There are many rums with "navy" in their names. While I can somehow distinguish them from the tasting notes, I don't know where the division actually is. How do you define navy rums? What's your favorite navy rum?
Before I came to this site almost 5 years ago, I did not know anything about Navy rums since they were made as daily rations for the British Royal Navy Sailors. They stopped with these handouts on Black Tot Day in 1970. I forgot the exact day, which means nothing to me here in the USA. There are now all kinds of Black Tot imitations, but Pusser's Gunpowder Proof makes what I believe to be the best. If it ignited gunpowder and went Proof!!!, then it was a good rum.
And as you have probably guessed, these rums were a blend of rums from British colonies in the Caribbean. These include Guyana, Barbados, Jamaica, and Trinidad (in that order for the blend). Many of those old distilleries are now closed, so if one finds an authentic Navy rum, it could cost about $1000 US per bottle. Does this mean that it is really a good rum? I find this hard to believe, since these rums were doled out to their sailors daily to keep them happy. My guess is that these old blends were made from the cheapest rums that they could find at any time on the British colonies. Antigua and the BVI's were always left out, but Pusser's now has a base in the BVI's (to the best of my knowledge).
Hindsight is a wonderful thing. I had over 100 flagons that I sold, and these were turned into a fairly expensive bottle all nicely packaged up. I kept one flagon and decanted it into bottles (all had meniscus meaning no air at all). So got 7 or so bottles. There are some flagons coming up for auction shortly with an estimate price of GBP2500. Oh if I had kept the 100+ that I sold.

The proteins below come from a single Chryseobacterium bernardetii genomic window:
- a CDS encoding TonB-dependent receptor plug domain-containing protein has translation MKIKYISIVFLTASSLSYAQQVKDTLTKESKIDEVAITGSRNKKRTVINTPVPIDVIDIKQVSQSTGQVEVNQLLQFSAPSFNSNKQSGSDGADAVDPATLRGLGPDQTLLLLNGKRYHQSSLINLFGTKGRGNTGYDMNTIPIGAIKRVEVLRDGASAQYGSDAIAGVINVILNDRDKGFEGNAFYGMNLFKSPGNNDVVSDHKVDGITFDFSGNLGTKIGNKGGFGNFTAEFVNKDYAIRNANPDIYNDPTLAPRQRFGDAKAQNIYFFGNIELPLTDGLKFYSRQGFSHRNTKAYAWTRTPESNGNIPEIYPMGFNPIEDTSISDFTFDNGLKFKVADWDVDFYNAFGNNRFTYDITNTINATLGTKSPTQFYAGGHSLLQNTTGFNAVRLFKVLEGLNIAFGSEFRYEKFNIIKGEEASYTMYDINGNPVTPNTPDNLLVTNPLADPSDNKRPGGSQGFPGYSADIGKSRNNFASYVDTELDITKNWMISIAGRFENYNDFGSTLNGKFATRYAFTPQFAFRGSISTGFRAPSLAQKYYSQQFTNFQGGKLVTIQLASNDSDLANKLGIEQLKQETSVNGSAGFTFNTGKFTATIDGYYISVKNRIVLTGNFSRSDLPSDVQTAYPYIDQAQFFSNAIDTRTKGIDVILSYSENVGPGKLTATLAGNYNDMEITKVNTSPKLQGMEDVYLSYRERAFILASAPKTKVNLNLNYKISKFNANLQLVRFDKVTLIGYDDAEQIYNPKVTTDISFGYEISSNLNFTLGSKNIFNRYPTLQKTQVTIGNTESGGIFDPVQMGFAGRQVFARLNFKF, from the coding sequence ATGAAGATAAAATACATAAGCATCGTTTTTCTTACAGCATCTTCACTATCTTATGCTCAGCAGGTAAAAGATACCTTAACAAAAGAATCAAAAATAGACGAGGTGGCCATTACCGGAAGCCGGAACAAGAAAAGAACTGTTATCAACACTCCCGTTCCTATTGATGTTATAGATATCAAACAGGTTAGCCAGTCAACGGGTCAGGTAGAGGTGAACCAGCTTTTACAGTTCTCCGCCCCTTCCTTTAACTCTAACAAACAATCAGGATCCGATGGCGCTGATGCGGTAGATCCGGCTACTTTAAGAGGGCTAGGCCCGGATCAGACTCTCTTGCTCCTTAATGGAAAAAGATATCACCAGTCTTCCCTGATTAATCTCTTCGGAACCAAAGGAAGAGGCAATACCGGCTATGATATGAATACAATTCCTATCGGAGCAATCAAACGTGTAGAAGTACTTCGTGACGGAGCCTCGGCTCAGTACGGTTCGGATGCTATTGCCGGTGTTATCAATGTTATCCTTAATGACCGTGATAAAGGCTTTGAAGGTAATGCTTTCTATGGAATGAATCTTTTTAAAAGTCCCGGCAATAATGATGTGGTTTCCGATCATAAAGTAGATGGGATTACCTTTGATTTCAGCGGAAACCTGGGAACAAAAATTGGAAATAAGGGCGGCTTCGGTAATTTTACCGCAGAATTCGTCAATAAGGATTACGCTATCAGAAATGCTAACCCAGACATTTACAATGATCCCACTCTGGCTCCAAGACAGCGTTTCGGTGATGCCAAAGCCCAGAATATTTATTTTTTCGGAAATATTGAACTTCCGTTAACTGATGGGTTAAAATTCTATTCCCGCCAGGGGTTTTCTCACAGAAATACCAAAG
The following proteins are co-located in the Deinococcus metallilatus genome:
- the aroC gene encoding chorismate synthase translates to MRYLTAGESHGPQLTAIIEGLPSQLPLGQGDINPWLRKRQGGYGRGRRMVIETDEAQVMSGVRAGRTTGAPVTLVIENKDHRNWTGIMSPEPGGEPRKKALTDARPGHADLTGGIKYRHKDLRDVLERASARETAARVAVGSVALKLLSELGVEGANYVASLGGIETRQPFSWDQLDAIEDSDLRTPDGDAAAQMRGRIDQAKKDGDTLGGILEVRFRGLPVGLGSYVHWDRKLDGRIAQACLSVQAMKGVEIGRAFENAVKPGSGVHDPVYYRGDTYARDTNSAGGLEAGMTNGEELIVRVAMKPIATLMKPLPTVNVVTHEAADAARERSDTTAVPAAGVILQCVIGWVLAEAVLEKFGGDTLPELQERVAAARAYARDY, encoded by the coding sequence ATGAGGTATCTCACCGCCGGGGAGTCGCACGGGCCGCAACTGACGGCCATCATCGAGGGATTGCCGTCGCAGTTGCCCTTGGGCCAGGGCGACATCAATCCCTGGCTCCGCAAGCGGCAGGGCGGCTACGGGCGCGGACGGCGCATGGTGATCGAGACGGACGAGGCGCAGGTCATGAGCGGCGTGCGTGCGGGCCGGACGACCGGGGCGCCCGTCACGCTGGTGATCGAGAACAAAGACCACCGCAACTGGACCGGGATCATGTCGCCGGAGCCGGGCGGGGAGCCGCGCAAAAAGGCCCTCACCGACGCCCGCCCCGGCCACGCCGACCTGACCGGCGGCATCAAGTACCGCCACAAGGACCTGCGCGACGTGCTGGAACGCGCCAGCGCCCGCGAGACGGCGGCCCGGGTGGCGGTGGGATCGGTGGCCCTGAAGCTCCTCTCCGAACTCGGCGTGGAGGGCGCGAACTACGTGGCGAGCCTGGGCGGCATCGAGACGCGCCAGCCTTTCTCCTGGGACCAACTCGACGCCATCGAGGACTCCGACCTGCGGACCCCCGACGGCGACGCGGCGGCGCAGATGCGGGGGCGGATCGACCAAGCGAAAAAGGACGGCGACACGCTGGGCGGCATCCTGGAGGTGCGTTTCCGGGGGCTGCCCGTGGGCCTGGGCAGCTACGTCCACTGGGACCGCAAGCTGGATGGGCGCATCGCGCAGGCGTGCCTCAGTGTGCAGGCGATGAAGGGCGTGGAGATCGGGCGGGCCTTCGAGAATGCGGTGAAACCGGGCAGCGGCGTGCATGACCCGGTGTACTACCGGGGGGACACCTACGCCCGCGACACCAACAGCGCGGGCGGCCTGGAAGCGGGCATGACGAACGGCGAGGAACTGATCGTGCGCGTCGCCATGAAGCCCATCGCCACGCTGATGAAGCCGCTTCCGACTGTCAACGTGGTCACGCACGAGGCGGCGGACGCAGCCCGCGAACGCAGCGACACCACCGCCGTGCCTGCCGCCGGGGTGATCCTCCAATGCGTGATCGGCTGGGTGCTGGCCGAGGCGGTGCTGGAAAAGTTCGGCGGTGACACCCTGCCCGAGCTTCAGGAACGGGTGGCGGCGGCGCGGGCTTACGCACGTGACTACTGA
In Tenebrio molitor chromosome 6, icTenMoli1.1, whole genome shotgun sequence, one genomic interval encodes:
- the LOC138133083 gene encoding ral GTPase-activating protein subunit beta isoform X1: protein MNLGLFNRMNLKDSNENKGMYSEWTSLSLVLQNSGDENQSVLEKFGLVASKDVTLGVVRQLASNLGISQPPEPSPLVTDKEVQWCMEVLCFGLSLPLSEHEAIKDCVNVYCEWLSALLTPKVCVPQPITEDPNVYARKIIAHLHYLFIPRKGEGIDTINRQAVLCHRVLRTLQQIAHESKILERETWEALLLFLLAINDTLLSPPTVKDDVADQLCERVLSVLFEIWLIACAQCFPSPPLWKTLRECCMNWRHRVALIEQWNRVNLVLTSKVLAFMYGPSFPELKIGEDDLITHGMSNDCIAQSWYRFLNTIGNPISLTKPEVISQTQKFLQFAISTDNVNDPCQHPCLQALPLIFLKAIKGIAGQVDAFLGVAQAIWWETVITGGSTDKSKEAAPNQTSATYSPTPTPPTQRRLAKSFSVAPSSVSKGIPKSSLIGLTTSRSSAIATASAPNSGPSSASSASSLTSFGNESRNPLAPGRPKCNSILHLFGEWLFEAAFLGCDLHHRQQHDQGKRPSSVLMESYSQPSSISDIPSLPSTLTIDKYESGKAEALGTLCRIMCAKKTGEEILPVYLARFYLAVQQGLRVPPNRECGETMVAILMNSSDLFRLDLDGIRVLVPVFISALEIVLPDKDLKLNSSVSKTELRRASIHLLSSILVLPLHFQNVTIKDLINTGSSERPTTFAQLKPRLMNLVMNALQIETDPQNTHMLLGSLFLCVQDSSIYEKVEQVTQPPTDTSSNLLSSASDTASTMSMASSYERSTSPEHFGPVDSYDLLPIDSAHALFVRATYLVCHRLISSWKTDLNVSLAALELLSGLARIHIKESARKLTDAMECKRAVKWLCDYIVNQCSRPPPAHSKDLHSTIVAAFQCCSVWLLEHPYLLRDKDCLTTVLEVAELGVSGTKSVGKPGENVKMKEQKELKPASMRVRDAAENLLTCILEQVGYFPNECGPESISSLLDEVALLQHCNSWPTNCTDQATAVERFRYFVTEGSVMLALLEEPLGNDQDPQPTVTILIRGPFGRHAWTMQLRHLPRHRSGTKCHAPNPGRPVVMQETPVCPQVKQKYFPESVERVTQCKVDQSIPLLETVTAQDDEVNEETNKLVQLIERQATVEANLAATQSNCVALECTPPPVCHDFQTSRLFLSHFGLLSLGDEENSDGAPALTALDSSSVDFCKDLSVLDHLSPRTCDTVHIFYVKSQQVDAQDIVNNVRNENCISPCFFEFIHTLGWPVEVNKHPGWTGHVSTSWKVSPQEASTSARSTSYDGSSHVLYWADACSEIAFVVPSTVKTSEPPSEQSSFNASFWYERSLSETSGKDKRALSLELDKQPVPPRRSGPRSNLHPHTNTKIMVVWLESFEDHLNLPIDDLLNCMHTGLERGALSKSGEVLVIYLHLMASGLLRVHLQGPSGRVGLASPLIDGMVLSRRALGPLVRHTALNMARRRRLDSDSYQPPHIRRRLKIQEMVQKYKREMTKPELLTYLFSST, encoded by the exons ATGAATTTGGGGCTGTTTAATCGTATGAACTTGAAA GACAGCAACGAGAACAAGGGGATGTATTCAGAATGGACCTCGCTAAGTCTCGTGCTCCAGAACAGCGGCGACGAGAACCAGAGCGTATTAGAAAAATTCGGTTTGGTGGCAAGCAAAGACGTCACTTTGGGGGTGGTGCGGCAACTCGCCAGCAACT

Nowadays Navy Rum means that you have a blend of Rums of Guyana, Jamaica, Barbados and Trinidad, like Paul said. There are some with all four, some with just two. Mostly Guyana & Jamaica. Navy Rum also means an ABV between 54-58% alcohol. Not much more to do for a Navy Rum at the moment. I personally like the Black TOT 50th Anniversary, Velier Very old Navy Rum & Velier Tiger Shark very much. As with most rums there are good and bad Navy Rums. Getting a real original flagon is very rare and expensive. But the original navy rum was far away from beeing bad. First, rum was so much cheaper and a lot of rum we love today wasn't popular 5-10years ago. And second there were flagons for sailors and for officers with different quality, if i remember correctly.
I will agree that the daily rations had to be of much higher quality for the officers. But how will anyone know if a flagon was for officers or the sailors? Also, were there any buyers of flagons from the USA? I seriously doubt it. I also gather that most of these flagons were empty when bought.
I never had the opportunity to try a true flagon rum. I guess i never will. From what i heard those who could try liked it very much. I guess most people will never know what kind of rum they had back in the days. Oldest rum i tried was from 1980. At that time names like Caroni or Enmore didn't mean much to most people. I read an artical that in Jamaica they produced extrem high ester rums with Esters up to 6000gr/hlpa. That rum was only for the german market for a blend called "Rumverschnitt". Now people would put it in a bottle as single cask and pay a lot of money. Same goes for the very dark and heavy Guyana rums. And how they know if the flagon was for officers or not? Maybe they labeled it, or stored it at different places. i really don't know. When u buy a closed flagon i guess u take the risk anyway. Still Navy Rum is a big part of the hole rum history and how it came to europe and how distilleries worked, and for who they worked for.
I can add that navy rum can be considered blended rum from any british Colony. E.g. rum from Australia. The most elaborated navy rums that i know are the "Black Tot 50th Anniversary", "BT 2021", "BT2022" Series. Because "Elixir Distillers" besides using the right Destilleries keeps some amount of the original casc and blends it with the next casc. Just like the British Navy did. And the BT50 has even a small amount of the original navy rum inside it.
I have one for NATO air forces. From Hunter Laing - Kill Devil RumSingle Cask Rum, Distilled in 2005, Matured for 16 years, Distiled in Diamond Distillery in Guyana. Only 241 bottles were made,cannot be purchased nowhere on the market. Bottled at 55.7% AbV.Do you know any auctions or offering websites?
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